AN IMPORTANT PAIR OF 15TH CENTURY ENGLISH CARVED OAK PANELS FROM A RETABLE.
These stunningly rare panels depict scenes from the Life of Christ: Pilate washing his hands and the Arrest of Christ on the first panel; Christ bearing the Cross on the second. Their large size (18" x 14"), thickness (1.5") and subject matter indicate they would have once formed part of a much larger narrative Passion cycle in a retable from a larger altar dedicated to Christ. Although more vernacular in execution, the style is strongly related to 15th-century English alabaster panels, especially in the crowding of the scenes with numerous bystanders, many of whom are represented as disembodied faces.The majority of surviving English alabaster panels depict scenes from the Life of Christ and, like a set of five panels at the V&A ,once formed part of Passion Cycle altarpieces. The oak panels were likely part of a wood carvers version of such a altarpiece, commissioned for a parish church which could not afford or did not have access to the costly alabaster. The deep purple-red, coarse-grained oak is characteristic of timber from the North of England, probably Cumbria or Lancashire.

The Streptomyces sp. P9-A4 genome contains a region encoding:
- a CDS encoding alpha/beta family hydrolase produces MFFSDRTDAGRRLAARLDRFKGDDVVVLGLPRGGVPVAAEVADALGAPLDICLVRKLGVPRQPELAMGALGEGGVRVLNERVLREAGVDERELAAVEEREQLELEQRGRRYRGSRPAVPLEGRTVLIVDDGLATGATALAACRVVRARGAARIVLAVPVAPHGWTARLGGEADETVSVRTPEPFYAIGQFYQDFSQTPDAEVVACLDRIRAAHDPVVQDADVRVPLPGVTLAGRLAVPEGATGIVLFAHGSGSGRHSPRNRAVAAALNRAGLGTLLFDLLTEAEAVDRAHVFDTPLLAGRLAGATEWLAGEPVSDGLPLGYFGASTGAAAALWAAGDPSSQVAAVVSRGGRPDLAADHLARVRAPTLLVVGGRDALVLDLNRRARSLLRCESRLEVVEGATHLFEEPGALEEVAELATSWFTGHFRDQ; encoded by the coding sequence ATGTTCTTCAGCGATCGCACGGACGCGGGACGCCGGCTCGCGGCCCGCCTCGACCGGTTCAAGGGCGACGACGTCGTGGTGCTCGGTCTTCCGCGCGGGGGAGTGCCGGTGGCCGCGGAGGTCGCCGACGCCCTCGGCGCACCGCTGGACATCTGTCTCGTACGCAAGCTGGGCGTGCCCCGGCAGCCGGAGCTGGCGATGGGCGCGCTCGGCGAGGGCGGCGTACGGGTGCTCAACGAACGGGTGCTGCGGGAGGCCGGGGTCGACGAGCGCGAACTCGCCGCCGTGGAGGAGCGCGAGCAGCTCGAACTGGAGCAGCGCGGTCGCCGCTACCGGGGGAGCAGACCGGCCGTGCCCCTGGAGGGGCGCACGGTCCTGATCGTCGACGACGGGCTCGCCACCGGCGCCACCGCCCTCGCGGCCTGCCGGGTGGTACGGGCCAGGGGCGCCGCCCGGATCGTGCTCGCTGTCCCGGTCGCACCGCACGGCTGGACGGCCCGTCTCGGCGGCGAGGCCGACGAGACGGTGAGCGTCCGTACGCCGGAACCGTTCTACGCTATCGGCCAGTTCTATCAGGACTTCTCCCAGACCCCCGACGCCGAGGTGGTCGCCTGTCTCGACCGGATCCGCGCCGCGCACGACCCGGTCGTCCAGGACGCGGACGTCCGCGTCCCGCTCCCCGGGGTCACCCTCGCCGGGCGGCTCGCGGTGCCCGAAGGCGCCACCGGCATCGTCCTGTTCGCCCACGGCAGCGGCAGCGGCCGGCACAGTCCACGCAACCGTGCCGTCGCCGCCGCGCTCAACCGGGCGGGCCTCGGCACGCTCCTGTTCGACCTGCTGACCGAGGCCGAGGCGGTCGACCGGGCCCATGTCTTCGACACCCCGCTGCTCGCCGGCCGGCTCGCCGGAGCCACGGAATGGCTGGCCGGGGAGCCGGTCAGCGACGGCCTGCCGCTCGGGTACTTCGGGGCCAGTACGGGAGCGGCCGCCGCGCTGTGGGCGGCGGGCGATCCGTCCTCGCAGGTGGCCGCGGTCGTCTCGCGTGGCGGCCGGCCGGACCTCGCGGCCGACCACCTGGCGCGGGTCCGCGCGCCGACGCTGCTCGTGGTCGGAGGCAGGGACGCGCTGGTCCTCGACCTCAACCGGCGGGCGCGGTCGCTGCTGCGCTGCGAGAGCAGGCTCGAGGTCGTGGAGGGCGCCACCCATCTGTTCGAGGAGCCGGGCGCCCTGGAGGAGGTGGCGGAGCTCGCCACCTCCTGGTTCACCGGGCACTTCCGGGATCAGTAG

Although many alabaster panels survive because they were exported in large numbers to the Continent, I am aware of no other related wooden panels in either public or private hands.
PROVENANCE: FROM A PRIVATE COLLECTION.
STOCK NO 1562.